Frank Hoops: Thursday Thoughts

Thoughts on Stoudamire's sweet stroke, Louisville's statement, West Virginia's history-making mission and Illinois' dazzling guards.

It's like this:

Earlier in the evening, the lead of this column was going to touch, ever-so-snidely, upon the Louisville Cardinals' "statement" made against the University of Washington's Huskies Thursday night in the Pit in Albuquerque, N.M.

Later I thought "hmmm ... those Illinois guards were sure at their dazzling best against Wisconsin-Milwaukee ... I better incorporate them right near the top of this thing."

Then, with Texas Tech and West Virginia trading leads down to the wire in the most unlikely of Sweet 16 games Thursday night, I knew that – be it Bob Knight's Red Raiders or John Beilein's Mountaineers – the winner of that Albuquerque regional affair was going to deserve a hunk of my writing time.

Then I watched the final few minutes of Arizona vs. Oklahoma State and, as each team traded gut-crunching baskets down the stretch, the column began to write itself ...

So ... how about that Salim Stoudamire, eh?

He's stuck a lot of left-handed jumpers into opponents during four years at Arizona, a bunch of them game-winners this season.

But none of them were as stiletto-like as the one he sliced up the Cowboys with Thursday night from the left wing with 2.8 seconds to play.

Coming some 15 seconds after Joey Graham's short shot in the lane at the other end of the floor had given Oklahoma State a one-point edge in the Chicago regional semifinal, the flick of the left wrist by Stoudamire – after a wicked right-to-left crossover dribble that just might have been palming – sent the Wildcats into a Saturday final against No. 1-ranked Illinois.

But not, of course, until a turnaround jumper from the left corner by John Lucas bounced tantalizingly off the iron as the buzzer was sounding.

The 79-78 victory by Lute Olson's team didn't feature the heart-pounding, end-to-end pace that the second half of West Virginia's double-overtime upset of Wake Forest had Saturday night in Cleveland.

What it was, though, was a game that could have been dropped into that late-night, April 4 slot in the Edward Jones Dome in St. Louis and people would have been debating whether it was the most thrilling and well-played national championship game of all time.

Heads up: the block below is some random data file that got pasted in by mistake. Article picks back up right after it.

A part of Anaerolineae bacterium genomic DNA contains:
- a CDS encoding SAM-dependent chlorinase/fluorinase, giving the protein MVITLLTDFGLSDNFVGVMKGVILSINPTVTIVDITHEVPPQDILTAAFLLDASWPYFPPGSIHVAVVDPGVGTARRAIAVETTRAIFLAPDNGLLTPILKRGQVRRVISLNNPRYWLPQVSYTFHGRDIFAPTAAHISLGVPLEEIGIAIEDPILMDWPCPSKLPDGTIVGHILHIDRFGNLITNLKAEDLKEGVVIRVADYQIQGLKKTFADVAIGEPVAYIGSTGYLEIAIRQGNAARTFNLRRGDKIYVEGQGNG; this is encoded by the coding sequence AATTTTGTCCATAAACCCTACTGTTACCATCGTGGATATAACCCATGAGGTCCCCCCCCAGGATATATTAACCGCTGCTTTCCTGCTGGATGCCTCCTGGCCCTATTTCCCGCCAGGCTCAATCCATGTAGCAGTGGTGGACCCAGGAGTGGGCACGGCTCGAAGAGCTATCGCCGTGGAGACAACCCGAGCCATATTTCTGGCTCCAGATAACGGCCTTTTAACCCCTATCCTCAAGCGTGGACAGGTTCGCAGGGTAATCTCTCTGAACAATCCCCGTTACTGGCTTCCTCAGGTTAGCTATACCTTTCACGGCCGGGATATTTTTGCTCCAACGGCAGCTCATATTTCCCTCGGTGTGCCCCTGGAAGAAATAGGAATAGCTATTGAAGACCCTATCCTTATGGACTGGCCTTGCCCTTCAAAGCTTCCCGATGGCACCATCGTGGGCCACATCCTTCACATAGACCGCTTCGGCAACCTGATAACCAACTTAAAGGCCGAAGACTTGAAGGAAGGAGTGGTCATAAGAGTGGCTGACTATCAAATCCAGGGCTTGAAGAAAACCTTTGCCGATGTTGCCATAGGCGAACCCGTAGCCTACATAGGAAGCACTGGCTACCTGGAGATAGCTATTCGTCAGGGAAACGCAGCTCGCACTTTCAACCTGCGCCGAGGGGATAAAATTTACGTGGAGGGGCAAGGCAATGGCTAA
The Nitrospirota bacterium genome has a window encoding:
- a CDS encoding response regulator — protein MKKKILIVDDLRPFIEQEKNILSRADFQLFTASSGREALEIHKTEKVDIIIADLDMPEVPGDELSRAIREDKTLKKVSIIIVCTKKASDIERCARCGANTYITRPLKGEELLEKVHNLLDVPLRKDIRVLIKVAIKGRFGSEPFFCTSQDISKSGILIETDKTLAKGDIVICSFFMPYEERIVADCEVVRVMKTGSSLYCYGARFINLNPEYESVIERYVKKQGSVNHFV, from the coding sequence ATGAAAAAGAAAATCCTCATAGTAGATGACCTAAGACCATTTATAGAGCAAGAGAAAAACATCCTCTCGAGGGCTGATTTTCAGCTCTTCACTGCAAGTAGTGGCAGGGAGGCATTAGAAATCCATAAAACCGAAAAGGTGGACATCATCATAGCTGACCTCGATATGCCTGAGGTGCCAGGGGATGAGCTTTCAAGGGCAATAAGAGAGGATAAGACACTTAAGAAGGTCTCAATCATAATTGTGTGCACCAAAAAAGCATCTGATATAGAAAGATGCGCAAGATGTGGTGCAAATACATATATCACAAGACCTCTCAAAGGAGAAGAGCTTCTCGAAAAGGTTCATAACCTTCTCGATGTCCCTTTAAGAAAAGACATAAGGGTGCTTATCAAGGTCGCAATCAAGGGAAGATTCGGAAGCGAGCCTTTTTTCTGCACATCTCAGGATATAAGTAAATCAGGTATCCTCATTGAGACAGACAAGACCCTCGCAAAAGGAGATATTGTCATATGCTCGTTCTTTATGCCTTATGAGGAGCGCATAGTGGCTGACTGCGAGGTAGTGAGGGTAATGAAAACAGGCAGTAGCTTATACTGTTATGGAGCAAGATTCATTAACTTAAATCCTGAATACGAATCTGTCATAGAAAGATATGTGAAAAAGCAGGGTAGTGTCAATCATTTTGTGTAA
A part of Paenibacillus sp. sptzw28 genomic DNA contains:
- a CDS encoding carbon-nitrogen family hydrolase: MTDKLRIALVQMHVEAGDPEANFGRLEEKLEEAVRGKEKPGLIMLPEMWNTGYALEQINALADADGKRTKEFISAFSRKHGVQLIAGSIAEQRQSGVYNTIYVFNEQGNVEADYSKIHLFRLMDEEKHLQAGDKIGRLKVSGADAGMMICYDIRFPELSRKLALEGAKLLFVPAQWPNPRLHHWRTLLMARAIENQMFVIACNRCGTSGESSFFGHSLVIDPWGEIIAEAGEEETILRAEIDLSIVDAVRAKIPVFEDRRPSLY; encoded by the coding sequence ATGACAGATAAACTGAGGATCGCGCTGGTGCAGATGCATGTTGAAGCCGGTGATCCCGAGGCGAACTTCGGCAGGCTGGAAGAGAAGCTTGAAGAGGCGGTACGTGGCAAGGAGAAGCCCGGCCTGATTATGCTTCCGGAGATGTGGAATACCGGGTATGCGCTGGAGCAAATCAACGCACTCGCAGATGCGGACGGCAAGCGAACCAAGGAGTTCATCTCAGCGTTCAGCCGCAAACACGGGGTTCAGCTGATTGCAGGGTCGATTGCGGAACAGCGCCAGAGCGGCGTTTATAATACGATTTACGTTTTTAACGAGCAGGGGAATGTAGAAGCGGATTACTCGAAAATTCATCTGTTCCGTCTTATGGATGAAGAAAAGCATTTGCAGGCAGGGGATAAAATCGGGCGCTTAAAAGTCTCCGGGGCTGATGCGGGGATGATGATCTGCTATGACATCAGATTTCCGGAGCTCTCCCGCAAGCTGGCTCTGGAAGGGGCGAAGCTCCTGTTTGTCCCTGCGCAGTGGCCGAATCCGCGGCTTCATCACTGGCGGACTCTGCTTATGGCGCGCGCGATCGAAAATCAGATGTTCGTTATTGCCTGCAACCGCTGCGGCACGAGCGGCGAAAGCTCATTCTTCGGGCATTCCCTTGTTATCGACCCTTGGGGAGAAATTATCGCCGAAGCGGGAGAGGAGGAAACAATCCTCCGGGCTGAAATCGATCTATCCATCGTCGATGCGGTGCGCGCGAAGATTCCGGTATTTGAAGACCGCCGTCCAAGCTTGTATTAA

And to think … I didn't TiVo the darn thing …

If the Louisville team was trying to make a statement Thursday night, I say "touché!"

The message – that the Cardinals were seriously short-changed by the NCAA tournament committee on Selection Sunday when it only gave Rick Pitino's team a No. 4 seed – was delivered as succinctly as Francisco Garcia and Taquan Dean were dropping three-pointers on the University of Washington Huskies' defense en route to a 93-79 victory.

Following Louisville's 22-point victory over 2004 national championship runner-up Georgia Tech on Sunday and the two-touchdown (with a couple of conversion kicks) victory against the Albuquerque region's top-seeded Huskies, those who believe that the Cardinals were worthy of something a notch or two or three better than a four seed couldn't have any more ammo.

The Cardinals couldn't have looked any better, could they? And even as Garcia and Dean were hitting five threes apiece, it was senior center Ellis Myles (eight points, 13 rebounds and six assists) who was the most critical element for Louisville Thursday at both ends of the floor.

In the second game in the Pit Thursday night, West Virginia beat Bob Knight-coached Texas Tech 65-60 and is a victory over Louisville Saturday away from playing in a Final Four for the first time in only 46 years.

Think about it: The last time the Mountaineers played in a Final Four, Jerry West was their All-America guard and Dwight Eisenhower was holding down the fort at 1600 Pennsylvania Avenue in the District of Columbia.

The TV Talking Head Brigade seemed more than willing to hop on that Cardinals' Express for the jaunt into St. Louis next weekend. West Virginia seems willing and able to knock that bandwagon asunder.

Lost in all of the late-night hysteria and in the resounding nature of Louisville's drubbing of Washington was the nearly business-like fashion in which Illinois and the Terrific Trio (Deron Williams, Dee Brown and Luther Head) & Co. continually kept a very game Wisconsin-Milwaukee club at bay.

The details of the nation's No. 1 team's game with Stoudamire and Arizona – with that all-expense-paid trip to St. Louis at stake – will not be so quickly dismissed Saturday.

Recently elected to the USBWA Hall of Fame, Frank Burlison is's National Basketball Expert and also covers college basketball for the Long Beach (Calif.) Press-Telegram. He can be reached at

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